Meet the second half of the new cohort of Art21 Educators, all of whom are actively integrating contemporary art into their teaching practices.
Tracie Dunn teaches art education at Concord Carlisle High School in Concord, Massachusetts. She helped start a school-within-a-school program there called “Rivers and Revolutions” in which five teachers from the academic disciplines of art, English, math, science and social studies, work as a team to develop integrated curriculum in collaboration with participating students. For one semester, a cohort of 50 juniors and seniors joins the faculty to cultivate a “growth mindset,” both for each individual and for the whole group as a learning community.
“I see art and artists as part of one huge family. So contemporary art is part of who I am, and is an expression of who we are as people, living today,” she said. “With each thematic unit I teach, for example ‘revolutions,’ I try to offer historic examples of revolutions in art (or revolutionaries), contemporary examples, local examples, and hands-on experiences. Contemporary art often provokes the deepest conversations, and inspires the experience of making art.”
Cory Schneider is a fiction writer and an English teacher for middle schoolers at Rodeph Sholom School on the Upper West Side of Manhattan. He previously participated in the Whitney Museum’s Teaching Fellows program, and is constantly looking for ways to integrate discussion and consideration of contemporary art into his English curriculum. Contemporary art fits especially well in his poetry units, as he asks students to learn from New York Close Up artists, who use the city to inform their creative processes.
“Contemporary art challenges our conventional notions of what art is or can be. It asks us to suspend our disbeliefs and embrace ways of seeing and feeling, of understanding our world,” he said. “Contemporary art asks us to engage with our humanity in ways that might seem off-putting or downright impossible, but no less so than the process of finding oneself in the seated portrait of a Renaissance era noblewoman or still life set in a stifling Victorian parlor.”
Molly Cornwell teaches second grade at Sylvan Park School in Los Angeles. Molly has brought art into the classroom since beginning her teaching career nearly a two decades ago, and uses her location in Los Angeles to take students to nearby museums like LACMA, the Los Angeles County Museum of Art. Currently working towards a supplemental credential in Visual Art, Molly is hoping to teach art full-time by the 2018-2019 school year.
“I see contemporary art as being art that expresses the artist’s’ sociological, philosophical and political views of his or her time in the twenty-first century,” she said. “We were lucky enough to get a free trip to LACMA in early March, and Chris Burden’s Metropolis was the biggest hit of the day!”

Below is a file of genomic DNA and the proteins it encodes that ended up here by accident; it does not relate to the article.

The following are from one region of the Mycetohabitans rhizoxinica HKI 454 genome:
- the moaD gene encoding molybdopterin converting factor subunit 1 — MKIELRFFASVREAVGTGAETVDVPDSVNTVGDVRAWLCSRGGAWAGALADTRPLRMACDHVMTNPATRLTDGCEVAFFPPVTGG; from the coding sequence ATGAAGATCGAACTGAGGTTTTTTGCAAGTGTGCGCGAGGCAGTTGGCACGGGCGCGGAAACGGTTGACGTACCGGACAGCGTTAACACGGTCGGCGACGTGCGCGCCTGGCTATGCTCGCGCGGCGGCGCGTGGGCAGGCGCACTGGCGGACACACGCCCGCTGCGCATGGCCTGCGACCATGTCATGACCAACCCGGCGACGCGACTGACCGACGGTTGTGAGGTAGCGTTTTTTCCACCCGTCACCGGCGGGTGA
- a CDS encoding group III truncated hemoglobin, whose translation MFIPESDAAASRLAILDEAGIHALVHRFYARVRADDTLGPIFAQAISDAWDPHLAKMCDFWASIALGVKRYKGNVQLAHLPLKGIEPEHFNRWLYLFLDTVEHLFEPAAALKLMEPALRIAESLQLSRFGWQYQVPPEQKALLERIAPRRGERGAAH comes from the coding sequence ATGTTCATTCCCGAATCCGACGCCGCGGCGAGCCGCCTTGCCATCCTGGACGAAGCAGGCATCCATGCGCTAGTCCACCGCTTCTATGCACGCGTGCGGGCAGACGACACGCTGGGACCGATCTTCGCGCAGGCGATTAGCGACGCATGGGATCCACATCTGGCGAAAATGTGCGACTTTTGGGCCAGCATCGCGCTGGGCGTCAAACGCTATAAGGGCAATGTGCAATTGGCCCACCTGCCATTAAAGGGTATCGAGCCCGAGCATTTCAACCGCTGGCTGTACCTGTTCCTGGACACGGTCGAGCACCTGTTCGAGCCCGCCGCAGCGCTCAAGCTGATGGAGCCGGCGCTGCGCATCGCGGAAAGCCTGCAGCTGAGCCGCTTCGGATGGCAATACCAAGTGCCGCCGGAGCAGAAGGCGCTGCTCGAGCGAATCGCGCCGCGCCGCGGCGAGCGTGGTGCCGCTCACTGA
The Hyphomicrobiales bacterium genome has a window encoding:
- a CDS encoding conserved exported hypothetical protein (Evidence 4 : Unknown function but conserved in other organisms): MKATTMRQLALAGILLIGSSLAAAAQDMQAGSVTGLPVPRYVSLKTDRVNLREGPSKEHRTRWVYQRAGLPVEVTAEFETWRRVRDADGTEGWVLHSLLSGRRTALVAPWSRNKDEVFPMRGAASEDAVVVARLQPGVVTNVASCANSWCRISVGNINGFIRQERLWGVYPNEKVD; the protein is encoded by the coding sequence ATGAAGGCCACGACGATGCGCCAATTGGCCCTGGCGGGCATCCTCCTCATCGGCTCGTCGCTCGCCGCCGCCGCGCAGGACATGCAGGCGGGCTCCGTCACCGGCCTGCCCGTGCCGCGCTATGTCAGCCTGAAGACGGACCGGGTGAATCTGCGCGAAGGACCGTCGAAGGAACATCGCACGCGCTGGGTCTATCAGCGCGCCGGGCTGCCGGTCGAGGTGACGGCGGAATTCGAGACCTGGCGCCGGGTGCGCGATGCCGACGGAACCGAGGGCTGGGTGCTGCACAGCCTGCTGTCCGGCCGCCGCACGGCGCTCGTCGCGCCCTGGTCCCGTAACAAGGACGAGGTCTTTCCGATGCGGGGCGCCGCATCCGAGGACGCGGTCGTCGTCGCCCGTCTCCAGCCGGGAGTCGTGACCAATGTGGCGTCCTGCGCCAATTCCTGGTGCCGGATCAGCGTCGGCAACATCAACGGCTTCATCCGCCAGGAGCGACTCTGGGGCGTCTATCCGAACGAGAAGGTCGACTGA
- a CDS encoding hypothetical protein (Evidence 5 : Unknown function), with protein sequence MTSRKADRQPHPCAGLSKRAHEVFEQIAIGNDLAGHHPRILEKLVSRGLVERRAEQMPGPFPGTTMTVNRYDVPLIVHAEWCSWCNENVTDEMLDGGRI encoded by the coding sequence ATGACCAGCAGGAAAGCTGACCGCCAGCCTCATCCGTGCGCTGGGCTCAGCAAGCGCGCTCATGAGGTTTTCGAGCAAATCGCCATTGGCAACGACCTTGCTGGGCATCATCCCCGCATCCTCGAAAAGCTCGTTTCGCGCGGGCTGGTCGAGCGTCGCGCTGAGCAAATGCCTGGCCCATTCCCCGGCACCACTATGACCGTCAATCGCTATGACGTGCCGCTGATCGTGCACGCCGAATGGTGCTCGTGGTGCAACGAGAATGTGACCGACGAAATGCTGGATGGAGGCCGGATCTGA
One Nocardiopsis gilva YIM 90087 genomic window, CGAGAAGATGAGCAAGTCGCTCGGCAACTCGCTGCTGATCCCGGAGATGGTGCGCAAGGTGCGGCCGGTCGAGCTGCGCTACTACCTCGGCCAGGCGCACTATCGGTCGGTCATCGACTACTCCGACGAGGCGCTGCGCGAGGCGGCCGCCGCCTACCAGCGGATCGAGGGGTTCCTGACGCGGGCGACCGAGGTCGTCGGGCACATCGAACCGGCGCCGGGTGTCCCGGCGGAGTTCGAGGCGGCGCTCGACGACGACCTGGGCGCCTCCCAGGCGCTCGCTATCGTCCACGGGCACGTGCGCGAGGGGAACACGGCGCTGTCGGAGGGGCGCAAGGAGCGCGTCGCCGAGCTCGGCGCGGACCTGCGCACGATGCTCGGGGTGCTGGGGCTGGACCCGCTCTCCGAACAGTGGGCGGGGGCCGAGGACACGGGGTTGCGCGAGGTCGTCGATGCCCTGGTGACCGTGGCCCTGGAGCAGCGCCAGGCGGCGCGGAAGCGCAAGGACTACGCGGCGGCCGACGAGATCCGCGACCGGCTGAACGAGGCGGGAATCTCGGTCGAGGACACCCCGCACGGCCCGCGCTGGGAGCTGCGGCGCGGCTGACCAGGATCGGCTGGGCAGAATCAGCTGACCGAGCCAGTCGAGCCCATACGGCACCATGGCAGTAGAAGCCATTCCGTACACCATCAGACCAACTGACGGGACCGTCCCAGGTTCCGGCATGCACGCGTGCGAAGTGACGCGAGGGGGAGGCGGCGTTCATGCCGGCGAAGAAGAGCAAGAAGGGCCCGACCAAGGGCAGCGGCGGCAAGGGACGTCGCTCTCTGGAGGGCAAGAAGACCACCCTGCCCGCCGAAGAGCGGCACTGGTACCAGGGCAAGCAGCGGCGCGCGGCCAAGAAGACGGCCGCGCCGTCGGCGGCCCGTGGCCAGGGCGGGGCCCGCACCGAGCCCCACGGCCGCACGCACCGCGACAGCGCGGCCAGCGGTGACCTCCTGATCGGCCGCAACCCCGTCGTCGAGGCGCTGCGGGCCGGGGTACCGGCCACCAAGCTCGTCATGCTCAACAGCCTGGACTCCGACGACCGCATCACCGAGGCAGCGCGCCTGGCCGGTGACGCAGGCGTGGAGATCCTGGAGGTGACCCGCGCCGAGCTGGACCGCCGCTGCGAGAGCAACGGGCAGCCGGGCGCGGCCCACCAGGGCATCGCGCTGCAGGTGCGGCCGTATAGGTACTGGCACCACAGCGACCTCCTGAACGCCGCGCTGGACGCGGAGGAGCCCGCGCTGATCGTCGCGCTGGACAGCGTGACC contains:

Anna Wolff is an educator at Frederik Meijer Gardens and Sculpture Park in Grand Rapids, Michigan, which has a collection of primarily contemporary artworks. She teaches roughly 50,000 students each year from public, private, and home schools who come to the Sculpture Park for field trips. Using Art21 films to train docents and volunteers, Anna says she loves using Art21 in her classroom because it “humanizes contemporary art,” sharing the story behind the minimalism that often excludes uninformed audiences.
“Contemporary art is a mirror of life now, and what life could be,” she said. “It touches all people, in all walks of life, and offers an opportunity to reflect, think critically, and become a more creative and open-minded individual. The best art is often specific to one identity or view, yet it has universal truths that touch lives beyond the artist’s own community.”
Ashley Cantor teaches a variety of subjects and topics to students with disabilities at P.S. K721 in Brooklyn. She describes contemporary art as a necessary component of her teaching practice, as incorporating visual content often takes the pressure off of those students who have difficulty reading. These students often embed contemporary art in their daily lives, as a “bridge” through which they can access more difficult subjects. For instance, although some of Ashley’s students are unable to read written text, they can navigate the MTA subway system by recognizing the art installations at specific stops.
“Contemporary art has always played a role in my educational practices because I feel that the option to share your story with others in a creative manner is a key component of growing and learning,” she said. “For students that do not have prior knowledge, contemporary art gives them a platform to gain new information, and a leveled starting point with their peers. Contemporary art is beneficial during group discussions because all students are starting from the same place: what they see.”